Global News Journal
Beyond the World news headlines
The case of Salah Ezz el-Din, a Shi’ite Lebanese financier who has been accused of embezzlement and alleged to have defrauded Shi’ite investors, including Hezbollah officials, of hundreds of millions of dollars, has Lebanon in a stir.
But what’s more shocking than the amount is the overwhelming trust that his investors still have in him. That is, no doubt, due to Hezbollah’s approval of him.
There are even some Hezbollah officials who invested with him, although the group’s leader Sayyed Hassan Nasrallah has denied any direct links with Ezz el-Din.
When Lebanese Interior Minister Ziad Baroud issued a memorandum giving Lebanese citizens the option to remove their sect from civil registry records, it seemed like a step towards removing deeply embedded sectarianism from Lebanon’s social fabric.
The country has been convulsed by bouts of sectarian violence, most notably the 1975-90 civil war, in which 150,000 people were killed, and more recently last May when a power struggle spilled into armed conflict and supporters of Shi’ite Hezbollah briefly took over parts of Sunni western Beirut.
Who remembers the Google Wars website that was doing the viral rounds a few years back – a mildly amusing, non-scientific snapshot of the search-driven, internet world we live in?
It lives on at www.googlebattle.com where you can enter two search terms, say ‘Lennon vs. McCartney’ or ‘Left vs. Right’, and let the internet pick a winner by the number of search hits each word gets.
One of the problems with countries like Syria – secretive and authoritarian – is that whenever a bomb goes off or someone is assassinated, the list of possible suspects is extensive.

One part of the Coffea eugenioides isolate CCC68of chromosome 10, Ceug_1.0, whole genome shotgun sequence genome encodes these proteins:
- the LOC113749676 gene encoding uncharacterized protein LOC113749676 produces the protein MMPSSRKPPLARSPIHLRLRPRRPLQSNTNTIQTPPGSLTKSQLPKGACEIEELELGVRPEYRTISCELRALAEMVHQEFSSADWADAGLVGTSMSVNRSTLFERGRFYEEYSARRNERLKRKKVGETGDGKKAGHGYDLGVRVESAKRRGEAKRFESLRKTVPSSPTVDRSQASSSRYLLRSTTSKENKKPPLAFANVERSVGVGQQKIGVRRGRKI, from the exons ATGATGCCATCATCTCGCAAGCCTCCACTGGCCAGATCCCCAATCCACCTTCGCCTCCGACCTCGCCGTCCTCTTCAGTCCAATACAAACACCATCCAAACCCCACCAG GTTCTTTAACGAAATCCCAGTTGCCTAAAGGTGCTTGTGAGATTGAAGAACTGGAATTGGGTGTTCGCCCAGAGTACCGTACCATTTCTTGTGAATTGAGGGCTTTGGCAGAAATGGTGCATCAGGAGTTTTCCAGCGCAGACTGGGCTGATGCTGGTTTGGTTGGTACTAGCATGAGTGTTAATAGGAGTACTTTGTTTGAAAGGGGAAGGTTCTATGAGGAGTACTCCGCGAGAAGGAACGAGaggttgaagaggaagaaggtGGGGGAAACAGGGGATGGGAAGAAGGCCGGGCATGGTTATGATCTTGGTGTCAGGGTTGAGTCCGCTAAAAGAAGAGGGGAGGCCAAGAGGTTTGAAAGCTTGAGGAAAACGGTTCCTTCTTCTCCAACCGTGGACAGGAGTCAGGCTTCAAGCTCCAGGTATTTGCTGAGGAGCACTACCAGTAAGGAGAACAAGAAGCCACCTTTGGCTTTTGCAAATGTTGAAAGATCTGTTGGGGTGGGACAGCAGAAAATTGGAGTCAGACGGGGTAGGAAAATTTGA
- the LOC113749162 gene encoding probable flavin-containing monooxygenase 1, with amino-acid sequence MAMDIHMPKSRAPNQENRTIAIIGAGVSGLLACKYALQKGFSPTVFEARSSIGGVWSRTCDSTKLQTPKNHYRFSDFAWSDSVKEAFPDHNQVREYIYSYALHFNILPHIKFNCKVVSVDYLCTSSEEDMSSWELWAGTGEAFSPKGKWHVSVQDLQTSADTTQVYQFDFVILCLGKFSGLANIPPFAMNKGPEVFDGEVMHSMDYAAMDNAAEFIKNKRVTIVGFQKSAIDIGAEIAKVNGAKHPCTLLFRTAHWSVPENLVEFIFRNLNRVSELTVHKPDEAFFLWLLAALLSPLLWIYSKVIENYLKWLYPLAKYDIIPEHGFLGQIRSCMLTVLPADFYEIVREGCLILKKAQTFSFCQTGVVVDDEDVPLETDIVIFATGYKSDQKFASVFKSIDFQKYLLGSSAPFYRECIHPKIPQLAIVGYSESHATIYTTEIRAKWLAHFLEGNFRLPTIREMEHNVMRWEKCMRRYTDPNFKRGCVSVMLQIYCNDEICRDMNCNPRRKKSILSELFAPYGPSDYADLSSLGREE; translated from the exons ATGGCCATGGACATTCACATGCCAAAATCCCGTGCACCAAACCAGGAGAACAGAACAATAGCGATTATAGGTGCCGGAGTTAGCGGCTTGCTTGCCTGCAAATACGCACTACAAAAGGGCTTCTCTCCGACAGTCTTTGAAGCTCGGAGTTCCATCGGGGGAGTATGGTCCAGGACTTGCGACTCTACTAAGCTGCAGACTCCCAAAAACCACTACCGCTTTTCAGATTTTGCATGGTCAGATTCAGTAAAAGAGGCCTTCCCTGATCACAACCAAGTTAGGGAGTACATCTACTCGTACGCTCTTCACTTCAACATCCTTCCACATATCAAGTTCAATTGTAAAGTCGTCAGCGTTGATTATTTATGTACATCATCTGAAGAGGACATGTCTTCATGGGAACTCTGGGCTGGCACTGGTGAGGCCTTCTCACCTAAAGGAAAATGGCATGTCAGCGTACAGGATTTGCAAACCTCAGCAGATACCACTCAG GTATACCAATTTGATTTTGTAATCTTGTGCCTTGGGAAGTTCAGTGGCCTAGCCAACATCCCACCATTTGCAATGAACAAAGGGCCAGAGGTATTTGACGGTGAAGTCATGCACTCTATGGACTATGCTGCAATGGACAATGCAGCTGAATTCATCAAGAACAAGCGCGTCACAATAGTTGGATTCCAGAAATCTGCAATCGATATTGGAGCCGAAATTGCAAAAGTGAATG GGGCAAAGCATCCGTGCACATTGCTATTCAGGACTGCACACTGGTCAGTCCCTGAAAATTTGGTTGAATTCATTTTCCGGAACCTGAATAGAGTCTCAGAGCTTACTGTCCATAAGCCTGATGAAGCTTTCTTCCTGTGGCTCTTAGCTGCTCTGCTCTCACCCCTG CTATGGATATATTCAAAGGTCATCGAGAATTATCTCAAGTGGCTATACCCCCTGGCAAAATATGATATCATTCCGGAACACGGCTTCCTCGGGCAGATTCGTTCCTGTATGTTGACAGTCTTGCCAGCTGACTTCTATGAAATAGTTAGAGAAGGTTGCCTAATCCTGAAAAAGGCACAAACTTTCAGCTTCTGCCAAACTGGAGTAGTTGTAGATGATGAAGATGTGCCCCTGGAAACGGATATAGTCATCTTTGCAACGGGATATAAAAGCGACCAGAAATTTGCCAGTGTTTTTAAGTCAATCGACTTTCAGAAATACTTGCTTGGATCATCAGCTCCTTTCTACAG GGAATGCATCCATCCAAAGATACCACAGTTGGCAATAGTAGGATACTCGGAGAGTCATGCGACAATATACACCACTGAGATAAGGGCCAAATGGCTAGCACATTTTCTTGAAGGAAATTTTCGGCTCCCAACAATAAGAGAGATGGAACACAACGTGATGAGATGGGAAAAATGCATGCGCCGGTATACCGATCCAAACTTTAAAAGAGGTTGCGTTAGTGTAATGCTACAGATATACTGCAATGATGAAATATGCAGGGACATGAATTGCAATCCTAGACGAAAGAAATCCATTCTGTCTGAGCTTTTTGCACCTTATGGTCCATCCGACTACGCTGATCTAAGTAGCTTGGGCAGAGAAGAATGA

One can draw up a long list of enemies who could have plotted and carried out Saturday’s rare car bomb attack on a major road near a Syrian state security complex and an intersection leading to a famous Shi’ite Muslim shrine. The blast, which killed 17 people including a brigadier general and his son, poses another test to Syria’s reputation for keeping a tight grip on dissent and maintaining stability in a troubled area.
Hezbollah literally rolled out the red carpet to welcome home five prisoners released by Israel in a U.N.-mediated exchange deal. Securing the release of the last five Lebanese held by Israel was a major triumph for the group, which in turn handed over the bodies of two Israeli soldiers captured in a 2006 raid into Israel.
Having achieved a long-held goal, Hezbollah is holding up the exchange as further evidence that its uncompromising, armed approach to dealing with Israel brings results, directly challenging the policies of Arab leaders who have engaged in negotiations or signed peace treaties with the Jewish state. The New York Times called the prisoners’ homecoming a triumph.
The European-Mediterranean summit in Paris might have produced grand projects ranging from cleaning up the Mediterranean sea to using North Africa’s sunshine to generate power. But that is is not what it will be remembered for.
It will be remembered for the glorious welcome it bestowed on Syrian President Bashar al-Assad, who until yesterday was persona non-grata in the West, an autocrat leading a pariah regime, which many believe orchestrated the 2005 killing of former Lebanese Prime Minister Rafik al-Hariri.